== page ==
Harvart —

Harvart —

Harvart (pseudonym of Harout Vartanian; also, a normal Armenian male name and having nothing to do with Harvard University!) was born on 7-Aug-1973, in Aleppo, Syria. His mother: Seta Boynarian is a painter. His father: Garbis Vartanian: a businessperson and a well-known community figure. Harvart first attended Grtasiradz School followed by AGBU's L.N.C.G. Armenian Central High School.

For Harvart, words have always been his magic; he loves wordplay, and it is a non-stopping process taking place in his brain. He is under the charm of the beauty of his mother tongue and the enormity of language as an artistic tool.

He graduated from the AUB as a Bachelor of Engineering (mechanical) in 1996. He published his first collection of poems Yeranguen Arev (Triangle Sun) in 2001 with a generous fund from Caloust Gulbenkian Foundation. He was one of the members of a group of young poets who took part in a literary workshop in Kantsasar magazine's office, under the supervision of poet Maroush. He is a member of the Syrian-Armenian Writer's Community and regularly partakes in its annual literary magazine Yert (Departure).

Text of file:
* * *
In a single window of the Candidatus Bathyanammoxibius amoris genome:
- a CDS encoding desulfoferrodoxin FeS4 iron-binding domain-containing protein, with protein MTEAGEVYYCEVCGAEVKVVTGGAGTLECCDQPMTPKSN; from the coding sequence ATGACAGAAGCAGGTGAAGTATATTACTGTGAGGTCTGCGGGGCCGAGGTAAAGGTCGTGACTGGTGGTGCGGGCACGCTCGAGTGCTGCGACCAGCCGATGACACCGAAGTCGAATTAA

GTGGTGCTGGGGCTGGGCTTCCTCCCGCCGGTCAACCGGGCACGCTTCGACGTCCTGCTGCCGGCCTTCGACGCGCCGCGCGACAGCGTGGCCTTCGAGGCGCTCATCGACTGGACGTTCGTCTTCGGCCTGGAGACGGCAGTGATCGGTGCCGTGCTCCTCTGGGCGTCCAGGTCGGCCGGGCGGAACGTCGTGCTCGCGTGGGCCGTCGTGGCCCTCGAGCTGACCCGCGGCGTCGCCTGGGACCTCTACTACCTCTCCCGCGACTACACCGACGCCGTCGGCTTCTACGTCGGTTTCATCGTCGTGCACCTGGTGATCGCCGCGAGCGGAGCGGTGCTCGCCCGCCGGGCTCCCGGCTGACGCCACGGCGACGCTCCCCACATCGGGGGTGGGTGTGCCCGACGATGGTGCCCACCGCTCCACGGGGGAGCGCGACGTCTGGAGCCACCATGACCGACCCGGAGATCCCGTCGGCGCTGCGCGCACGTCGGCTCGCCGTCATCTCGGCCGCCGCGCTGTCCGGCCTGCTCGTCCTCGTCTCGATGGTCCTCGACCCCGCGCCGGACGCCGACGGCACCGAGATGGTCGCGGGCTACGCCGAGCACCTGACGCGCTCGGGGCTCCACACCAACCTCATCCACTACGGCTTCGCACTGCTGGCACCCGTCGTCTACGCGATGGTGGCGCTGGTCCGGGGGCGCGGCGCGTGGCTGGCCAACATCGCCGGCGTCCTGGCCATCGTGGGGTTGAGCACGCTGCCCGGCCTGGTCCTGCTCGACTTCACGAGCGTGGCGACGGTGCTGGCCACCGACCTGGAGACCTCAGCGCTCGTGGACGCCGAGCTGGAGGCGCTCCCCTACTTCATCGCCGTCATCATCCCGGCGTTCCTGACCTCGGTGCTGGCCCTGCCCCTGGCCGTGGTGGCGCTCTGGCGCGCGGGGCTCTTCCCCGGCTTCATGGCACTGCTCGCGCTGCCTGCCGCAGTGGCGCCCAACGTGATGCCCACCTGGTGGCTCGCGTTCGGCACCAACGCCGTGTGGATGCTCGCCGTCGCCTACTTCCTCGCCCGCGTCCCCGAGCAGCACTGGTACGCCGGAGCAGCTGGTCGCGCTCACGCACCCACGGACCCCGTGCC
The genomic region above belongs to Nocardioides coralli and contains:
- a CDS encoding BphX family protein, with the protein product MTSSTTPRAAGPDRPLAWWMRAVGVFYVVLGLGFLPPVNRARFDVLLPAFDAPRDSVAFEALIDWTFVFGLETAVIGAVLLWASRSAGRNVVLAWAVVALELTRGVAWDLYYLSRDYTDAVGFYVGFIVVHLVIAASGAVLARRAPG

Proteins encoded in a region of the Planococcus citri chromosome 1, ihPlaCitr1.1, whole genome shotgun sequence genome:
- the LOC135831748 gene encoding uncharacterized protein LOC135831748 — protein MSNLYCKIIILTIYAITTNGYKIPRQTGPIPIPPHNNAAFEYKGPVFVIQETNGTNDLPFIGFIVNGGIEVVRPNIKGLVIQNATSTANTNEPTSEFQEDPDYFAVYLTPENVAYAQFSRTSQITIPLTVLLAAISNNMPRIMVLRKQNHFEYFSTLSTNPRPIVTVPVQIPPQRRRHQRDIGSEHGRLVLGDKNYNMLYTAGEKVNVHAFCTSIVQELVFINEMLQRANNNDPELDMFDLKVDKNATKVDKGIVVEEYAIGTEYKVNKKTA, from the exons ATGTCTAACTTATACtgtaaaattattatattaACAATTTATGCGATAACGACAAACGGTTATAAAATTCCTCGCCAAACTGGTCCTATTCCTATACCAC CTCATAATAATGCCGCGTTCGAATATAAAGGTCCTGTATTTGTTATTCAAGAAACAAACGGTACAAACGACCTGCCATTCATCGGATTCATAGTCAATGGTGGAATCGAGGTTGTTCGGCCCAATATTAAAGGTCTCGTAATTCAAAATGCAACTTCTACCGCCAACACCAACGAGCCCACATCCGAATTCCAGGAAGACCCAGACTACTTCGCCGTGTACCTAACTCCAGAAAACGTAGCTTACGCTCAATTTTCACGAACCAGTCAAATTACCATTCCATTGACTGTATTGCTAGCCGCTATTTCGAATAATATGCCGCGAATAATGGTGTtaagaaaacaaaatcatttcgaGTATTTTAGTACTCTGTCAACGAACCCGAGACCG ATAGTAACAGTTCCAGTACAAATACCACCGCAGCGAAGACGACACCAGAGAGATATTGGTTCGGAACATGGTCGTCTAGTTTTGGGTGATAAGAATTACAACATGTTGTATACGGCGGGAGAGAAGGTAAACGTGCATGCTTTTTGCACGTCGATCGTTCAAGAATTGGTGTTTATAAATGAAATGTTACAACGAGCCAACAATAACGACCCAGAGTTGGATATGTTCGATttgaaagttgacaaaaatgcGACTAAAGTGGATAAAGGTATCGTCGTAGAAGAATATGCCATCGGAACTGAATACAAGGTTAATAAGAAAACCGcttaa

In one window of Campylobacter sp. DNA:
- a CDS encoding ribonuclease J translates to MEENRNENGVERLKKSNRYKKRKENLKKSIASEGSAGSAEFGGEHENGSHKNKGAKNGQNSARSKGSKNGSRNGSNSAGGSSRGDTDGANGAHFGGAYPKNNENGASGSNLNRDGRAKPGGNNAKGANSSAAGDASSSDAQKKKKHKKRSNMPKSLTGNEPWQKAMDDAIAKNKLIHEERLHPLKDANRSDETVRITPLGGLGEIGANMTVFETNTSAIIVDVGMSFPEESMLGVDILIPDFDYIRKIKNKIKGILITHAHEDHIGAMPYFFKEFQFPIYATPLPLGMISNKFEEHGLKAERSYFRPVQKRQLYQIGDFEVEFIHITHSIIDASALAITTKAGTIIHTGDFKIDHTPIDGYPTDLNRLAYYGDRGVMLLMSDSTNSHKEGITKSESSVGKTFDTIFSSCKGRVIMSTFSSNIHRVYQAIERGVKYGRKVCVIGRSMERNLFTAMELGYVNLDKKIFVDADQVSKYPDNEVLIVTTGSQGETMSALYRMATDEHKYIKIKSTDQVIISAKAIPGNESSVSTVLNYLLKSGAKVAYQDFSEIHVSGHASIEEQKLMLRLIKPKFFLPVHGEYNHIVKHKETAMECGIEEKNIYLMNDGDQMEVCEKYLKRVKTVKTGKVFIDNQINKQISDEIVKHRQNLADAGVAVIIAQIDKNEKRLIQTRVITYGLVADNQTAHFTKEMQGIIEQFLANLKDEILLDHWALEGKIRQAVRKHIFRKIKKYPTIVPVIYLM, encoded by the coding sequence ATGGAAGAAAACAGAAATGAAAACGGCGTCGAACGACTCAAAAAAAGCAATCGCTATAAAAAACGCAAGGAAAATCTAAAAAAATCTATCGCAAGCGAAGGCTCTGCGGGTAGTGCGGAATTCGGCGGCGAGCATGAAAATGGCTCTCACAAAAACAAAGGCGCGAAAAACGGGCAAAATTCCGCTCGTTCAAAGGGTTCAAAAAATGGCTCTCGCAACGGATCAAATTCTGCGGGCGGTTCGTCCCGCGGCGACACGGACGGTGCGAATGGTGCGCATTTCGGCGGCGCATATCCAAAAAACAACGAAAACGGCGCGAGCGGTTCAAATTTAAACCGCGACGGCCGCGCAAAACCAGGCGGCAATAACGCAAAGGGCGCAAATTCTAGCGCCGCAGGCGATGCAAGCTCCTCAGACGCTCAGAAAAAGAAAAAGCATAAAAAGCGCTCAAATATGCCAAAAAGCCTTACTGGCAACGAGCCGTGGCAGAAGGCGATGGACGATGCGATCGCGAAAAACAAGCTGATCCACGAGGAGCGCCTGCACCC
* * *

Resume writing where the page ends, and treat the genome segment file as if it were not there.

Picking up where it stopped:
Recently, his second collection Lii (Filled up) was published in Antelias, Lebanon, having won the Richard and Tina Carolan Fund Award No. 7.

Harvart is an experimental poet who is never afraid of introducing fresh, avant-garde and daring works in the midst of a conservative-traditional literary hearth. At the same time, he has strong ties to classical-traditional Armenian literary legacy of poetry, to which he frequently pays tribute.

Scientific flavoring is inescapable in the works of an engineer/poet who has a love affair with mathematics.

His motto is never to cohere to a certain style, which is a style in itself.

He imposes his own world of fantasy on the real one as a means of escape to his own truth… as a way to externalize the eternal craving inside… as a means to leave a mark before the end of his days on planet earth.  

Text by Nanor Mikayelian.

Read interview here: Harvart: Poetry is written in the mind